Question: What is multiple myeloma?
March is Multiple Myeloma Awareness Month. Multiple myeloma is a type of blood cancer that starts in the bone marrow, where plasma cells, a type of white blood cells, are made. Normal plasma cells generate antibodies to help to fight infections. However, abnormal plasma cells could develop and overtake normal ones at an uncontrollable rate – this is multiple myeloma.
It’s estimated that more than 30,000 adults, slightly more men than women, in the United States will be diagnosed with multiple myeloma in 2021, which makes the disease the second most common blood cancer diagnosis after non-Hodgkin lymphoma. The disease will cause nearly 13,000 deaths this year. However, more than 50% of patients with multiple myeloma will live for at least five years.
We don’t know the exact cause of multiple myeloma. Exposure to environmental toxins, such as high dose radiation, herbicides, insecticides, or Agent Orange (from the Vietnam War) increases the risk of developing multiple myeloma.
Symptoms from multiple myeloma vary widely. People with multiple myeloma may feel tired and short of breath due to anemia. They may have swollen feet because of kidney failure. They may experience bone pain in their back or chest. Sometimes, the disease causes bone destruction, leading to osteoporosis and fracture. The breakdown of bones releases calcium from bones into the blood. When there is too much calcium in the blood, people may develop nausea, frequent urination, constipation, confusion, or even coma. Patients may also easily catch infections, as the abnormal plasma cells--now overtaking normal, healthy ones-- do not protect the body against infection. When people have concerning symptoms and multiple myeloma is suspected, blood, urine, and bone marrow tests will establish the diagnosis and determine the disease’s severity.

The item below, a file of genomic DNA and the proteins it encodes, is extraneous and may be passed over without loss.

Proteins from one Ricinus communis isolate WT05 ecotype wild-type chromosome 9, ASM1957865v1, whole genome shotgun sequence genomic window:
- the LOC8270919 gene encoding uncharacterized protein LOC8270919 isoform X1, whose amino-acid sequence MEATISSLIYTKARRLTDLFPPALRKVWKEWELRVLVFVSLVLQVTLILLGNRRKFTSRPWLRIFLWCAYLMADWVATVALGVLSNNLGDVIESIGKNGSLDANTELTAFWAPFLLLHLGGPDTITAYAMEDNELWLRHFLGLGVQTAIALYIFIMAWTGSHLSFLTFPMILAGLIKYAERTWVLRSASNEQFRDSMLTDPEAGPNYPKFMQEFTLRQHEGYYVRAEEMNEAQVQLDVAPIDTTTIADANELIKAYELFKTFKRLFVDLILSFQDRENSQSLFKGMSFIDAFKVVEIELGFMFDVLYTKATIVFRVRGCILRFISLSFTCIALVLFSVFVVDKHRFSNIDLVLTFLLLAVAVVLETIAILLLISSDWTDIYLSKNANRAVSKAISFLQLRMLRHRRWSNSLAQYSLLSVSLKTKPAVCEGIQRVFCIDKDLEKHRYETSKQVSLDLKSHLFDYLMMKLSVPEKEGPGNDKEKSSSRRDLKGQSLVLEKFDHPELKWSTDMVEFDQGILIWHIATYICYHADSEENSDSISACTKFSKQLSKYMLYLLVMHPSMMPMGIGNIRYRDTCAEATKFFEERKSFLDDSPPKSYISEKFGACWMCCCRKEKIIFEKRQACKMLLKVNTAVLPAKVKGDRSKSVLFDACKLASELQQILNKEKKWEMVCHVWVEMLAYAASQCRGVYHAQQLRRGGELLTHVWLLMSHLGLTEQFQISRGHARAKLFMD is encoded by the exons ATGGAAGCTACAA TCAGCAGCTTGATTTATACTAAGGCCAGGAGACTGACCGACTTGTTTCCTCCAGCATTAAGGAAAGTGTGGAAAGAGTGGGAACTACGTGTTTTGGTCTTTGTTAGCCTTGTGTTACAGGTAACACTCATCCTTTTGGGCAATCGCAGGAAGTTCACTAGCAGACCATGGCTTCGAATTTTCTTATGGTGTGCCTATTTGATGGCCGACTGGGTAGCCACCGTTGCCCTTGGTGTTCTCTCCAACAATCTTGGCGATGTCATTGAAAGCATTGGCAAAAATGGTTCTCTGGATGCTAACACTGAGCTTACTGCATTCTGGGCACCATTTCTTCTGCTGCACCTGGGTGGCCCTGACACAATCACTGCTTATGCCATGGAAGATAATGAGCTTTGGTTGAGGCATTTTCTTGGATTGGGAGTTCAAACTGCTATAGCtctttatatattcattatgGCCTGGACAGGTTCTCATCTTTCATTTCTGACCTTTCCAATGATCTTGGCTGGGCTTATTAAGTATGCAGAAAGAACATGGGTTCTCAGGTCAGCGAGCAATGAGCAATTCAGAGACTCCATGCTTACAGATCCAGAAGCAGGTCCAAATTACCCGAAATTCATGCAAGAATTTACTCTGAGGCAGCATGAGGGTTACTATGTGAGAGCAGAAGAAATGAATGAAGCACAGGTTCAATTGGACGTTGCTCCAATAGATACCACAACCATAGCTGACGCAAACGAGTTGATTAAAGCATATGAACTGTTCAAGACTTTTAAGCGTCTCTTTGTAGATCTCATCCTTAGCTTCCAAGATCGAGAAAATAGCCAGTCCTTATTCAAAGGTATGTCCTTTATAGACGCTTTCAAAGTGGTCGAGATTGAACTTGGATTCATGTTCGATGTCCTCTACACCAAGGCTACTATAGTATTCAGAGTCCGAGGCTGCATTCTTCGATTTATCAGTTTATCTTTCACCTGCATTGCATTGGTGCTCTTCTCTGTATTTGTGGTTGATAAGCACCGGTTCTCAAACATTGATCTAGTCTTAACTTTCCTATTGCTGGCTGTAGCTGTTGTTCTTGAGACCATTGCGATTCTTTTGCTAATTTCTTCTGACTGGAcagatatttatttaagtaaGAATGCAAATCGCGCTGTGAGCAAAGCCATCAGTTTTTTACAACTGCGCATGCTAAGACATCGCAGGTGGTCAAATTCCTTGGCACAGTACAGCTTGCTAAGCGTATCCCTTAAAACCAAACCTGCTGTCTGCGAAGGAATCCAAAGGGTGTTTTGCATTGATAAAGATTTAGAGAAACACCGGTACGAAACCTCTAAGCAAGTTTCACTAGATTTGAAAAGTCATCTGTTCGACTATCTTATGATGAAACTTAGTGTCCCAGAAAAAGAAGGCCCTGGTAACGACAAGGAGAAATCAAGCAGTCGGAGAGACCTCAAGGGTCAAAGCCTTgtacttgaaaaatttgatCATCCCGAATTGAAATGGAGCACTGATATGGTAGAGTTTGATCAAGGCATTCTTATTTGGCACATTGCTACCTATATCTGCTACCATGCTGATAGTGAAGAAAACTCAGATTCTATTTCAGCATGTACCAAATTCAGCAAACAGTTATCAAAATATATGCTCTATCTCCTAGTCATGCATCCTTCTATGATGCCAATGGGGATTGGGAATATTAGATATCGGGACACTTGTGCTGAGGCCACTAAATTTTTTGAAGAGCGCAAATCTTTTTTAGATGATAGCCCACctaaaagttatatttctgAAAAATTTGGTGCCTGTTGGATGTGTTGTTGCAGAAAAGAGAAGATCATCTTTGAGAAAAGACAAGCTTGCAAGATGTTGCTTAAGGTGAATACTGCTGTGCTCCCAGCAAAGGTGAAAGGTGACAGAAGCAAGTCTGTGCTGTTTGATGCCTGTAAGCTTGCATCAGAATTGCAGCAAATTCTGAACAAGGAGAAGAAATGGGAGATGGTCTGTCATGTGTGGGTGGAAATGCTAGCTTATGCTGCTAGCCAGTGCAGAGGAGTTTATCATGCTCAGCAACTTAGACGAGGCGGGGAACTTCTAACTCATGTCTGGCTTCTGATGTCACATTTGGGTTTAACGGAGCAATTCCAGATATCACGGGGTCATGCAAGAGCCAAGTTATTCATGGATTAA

There has been significant improvement in multiple myeloma treatment. For very early-stage cancers that only involve a small part of the body, surgery and radiation can be effective treatment options that do not affect the rest of the body. More often, people with multiple myeloma are treated with medications given by mouth or through bloodstream, which can reach cancer cells anywhere in the body. After medications successfully reduce the amount of myeloma cells in the body, some patients, depending on the nature of their disease and their body’s physical condition, may choose to proceed with stem cell transplant. It is important for patients and their cancer care team to thoroughly discuss treatment options, carefully weigh each treatment’s benefits, and consider the potential risks and side effects.
To find out more about Multiple Myeloma contact our Nurse Navigators at Mission Hope with your questions at 805-219-HOPE (4673).
Dr. Wei Bai is Board Certified and Fellowship trained in Medical Oncology and Hematology at Mission Hope Cancer Center. She treats people with cancer and hematology disorders and serves as a member of the Marian Regional Medical Center’s and Arroyo Grande Community Hospital’s specialized oncology staff. She can be reached at 805-349-9393.
HAVE A QUESTION? This weekly column produced by Marian Cancer Care invites you to submit your questions to “Your Cancer Answers” at the following email address firstname.lastname@example.org
Build your health & fitness knowledge
Sign up here to get the latest health & fitness updates in your inbox every week!